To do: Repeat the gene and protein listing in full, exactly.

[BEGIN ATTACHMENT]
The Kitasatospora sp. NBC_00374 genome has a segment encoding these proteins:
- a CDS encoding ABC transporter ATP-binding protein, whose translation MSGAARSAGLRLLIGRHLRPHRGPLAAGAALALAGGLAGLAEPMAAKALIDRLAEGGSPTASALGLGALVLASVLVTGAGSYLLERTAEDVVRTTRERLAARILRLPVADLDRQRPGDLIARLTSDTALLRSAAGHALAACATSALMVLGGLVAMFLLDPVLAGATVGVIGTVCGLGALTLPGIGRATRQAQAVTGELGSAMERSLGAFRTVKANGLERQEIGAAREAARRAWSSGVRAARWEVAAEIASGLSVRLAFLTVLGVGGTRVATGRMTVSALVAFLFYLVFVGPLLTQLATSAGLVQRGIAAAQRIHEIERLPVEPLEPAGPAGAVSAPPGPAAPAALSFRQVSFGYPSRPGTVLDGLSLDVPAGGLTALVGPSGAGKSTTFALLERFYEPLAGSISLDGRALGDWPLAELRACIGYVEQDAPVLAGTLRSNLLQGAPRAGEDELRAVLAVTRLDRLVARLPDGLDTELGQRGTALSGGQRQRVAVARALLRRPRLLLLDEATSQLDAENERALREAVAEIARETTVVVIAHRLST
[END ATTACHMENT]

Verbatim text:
The Kitasatospora sp. NBC_00374 genome has a segment encoding these proteins:
- a CDS encoding ABC transporter ATP-binding protein, whose translation MSGAARSAGLRLLIGRHLRPHRGPLAAGAALALAGGLAGLAEPMAAKALIDRLAEGGSPTASALGLGALVLASVLVTGAGSYLLERTAEDVVRTTRERLAARILRLPVADLDRQRPGDLIARLTSDTALLRSAAGHALAACATSALMVLGGLVAMFLLDPVLAGATVGVIGTVCGLGALTLPGIGRATRQAQAVTGELGSAMERSLGAFRTVKANGLERQEIGAAREAARRAWSSGVRAARWEVAAEIASGLSVRLAFLTVLGVGGTRVATGRMTVSALVAFLFYLVFVGPLLTQLATSAGLVQRGIAAAQRIHEIERLPVEPLEPAGPAGAVSAPPGPAAPAALSFRQVSFGYPSRPGTVLDGLSLDVPAGGLTALVGPSGAGKSTTFALLERFYEPLAGSISLDGRALGDWPLAELRACIGYVEQDAPVLAGTLRSNLLQGAPRAGEDELRAVLAVTRLDRLVARLPDGLDTELGQRGTALSGGQRQRVAVARALLRRPRLLLLDEATSQLDAENERALREAVAEIARETTVVVIAHRLST